• A health agent uses a new test kit that rapidly diagnoses three different mosquito-borne viruses in Sao Paulo, Brazil, January 18, 2016. Brazil said on Monday pregnant women should consult their doctors before traveling to the South American country but no other restrictions were necessary regarding the mosquito-borne Zika virus, eight months before the nation hosts the Olympic games.   REUTERS/Rodrigo Paiva FOR EDITORIAL USE ONLY. NO RESALES. NO ARCHIVE.  - RTX22YG1
    January 20, 2016  

    Transmitted by mosquitos, the Zika virus can cause babies to be born with unusually small heads and brain damage. It has spread from Brazil to several countries and territories in the Americas, with a handful of cases confirmed in the U.S. Jeffrey Brown talks to Dr. Tom Frieden, director of the Centers for Disease Control, about an advisory that pregnant women avoid travel to affected areas. Continue reading

  • Books
    January 19, 2016  

    A rapidly expanding medical program for low-income first-time mothers combines social services with the latest in brain science. The Nurse-Family Partnership provides in-home advice on health and parenting, which can lead to improved cognitive development and language skills for their children, who are showing up to school better prepared for learning. Special correspondent Cat Wise reports. Continue reading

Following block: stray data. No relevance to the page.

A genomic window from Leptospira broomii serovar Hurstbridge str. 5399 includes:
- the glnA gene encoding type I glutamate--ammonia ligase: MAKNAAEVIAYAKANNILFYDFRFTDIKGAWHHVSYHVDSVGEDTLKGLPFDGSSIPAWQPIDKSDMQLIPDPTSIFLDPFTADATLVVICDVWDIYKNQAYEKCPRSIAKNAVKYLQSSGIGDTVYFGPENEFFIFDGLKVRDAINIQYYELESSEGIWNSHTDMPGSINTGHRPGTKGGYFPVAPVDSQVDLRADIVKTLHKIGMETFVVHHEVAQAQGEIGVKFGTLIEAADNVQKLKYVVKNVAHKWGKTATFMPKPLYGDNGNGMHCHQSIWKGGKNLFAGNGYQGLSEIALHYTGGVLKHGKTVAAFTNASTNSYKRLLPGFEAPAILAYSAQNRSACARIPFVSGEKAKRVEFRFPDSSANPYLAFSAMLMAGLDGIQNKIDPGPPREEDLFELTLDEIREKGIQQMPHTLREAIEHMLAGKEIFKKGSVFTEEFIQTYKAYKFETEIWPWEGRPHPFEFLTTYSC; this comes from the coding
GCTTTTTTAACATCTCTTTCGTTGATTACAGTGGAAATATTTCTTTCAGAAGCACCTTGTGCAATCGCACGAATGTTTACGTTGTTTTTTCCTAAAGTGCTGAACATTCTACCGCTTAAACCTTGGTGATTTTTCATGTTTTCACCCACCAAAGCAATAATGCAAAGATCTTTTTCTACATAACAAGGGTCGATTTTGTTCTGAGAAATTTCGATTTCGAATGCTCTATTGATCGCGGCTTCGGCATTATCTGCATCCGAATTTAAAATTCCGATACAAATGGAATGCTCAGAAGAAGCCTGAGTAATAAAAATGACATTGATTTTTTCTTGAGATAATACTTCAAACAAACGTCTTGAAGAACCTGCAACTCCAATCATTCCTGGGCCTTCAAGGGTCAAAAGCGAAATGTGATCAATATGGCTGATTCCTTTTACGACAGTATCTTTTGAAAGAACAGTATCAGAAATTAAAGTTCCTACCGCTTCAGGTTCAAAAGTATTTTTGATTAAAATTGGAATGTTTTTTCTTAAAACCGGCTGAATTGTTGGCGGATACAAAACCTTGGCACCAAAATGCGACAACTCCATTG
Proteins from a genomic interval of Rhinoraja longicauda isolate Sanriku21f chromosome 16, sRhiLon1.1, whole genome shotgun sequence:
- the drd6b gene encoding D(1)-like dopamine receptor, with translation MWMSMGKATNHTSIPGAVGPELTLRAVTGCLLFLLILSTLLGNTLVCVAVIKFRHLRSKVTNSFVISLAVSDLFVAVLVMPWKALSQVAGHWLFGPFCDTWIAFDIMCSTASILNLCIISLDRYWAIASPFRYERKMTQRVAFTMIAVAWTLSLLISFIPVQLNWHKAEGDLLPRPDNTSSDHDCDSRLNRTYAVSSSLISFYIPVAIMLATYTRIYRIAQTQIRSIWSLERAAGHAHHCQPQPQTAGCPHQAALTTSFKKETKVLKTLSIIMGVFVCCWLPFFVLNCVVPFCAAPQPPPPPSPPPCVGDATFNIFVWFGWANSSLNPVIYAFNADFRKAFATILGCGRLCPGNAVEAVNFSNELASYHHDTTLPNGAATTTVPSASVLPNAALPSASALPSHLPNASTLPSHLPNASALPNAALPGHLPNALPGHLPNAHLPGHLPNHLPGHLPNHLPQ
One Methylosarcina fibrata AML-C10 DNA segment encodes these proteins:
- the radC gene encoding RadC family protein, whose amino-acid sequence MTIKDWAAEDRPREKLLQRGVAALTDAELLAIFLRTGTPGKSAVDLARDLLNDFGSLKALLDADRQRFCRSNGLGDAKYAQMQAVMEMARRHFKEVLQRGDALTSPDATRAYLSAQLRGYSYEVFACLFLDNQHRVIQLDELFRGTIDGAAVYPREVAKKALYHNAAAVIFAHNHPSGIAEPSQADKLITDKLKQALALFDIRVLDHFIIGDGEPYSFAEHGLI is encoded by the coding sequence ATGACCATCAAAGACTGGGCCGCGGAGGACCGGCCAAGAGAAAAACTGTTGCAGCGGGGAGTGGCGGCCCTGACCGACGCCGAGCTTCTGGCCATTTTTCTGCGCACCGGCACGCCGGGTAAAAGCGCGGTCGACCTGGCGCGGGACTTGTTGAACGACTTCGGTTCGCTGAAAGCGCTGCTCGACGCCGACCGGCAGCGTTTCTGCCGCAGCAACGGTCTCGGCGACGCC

• Aedes aegypti mosquitoes are studied at a lab of the Institute of Biomedical Sciences of Sao Paulo University in Brazil on Jan. 8. Researchers at the Pasteur Institute in Dakar, Senegal are in Brazil to train local researchers to combat the Zika virus. Photo by Nelson Almeida/AFP/Getty Images
    January 18, 2016   BY Larisa Epatko 

    The Zika virus is a mosquito-borne illness predominately in Central and South America, but outbreaks have occurred in Africa, Southeast Asia, the Pacific Islands and the Americas, according to the Centers for Disease Control and Prevention. Continue reading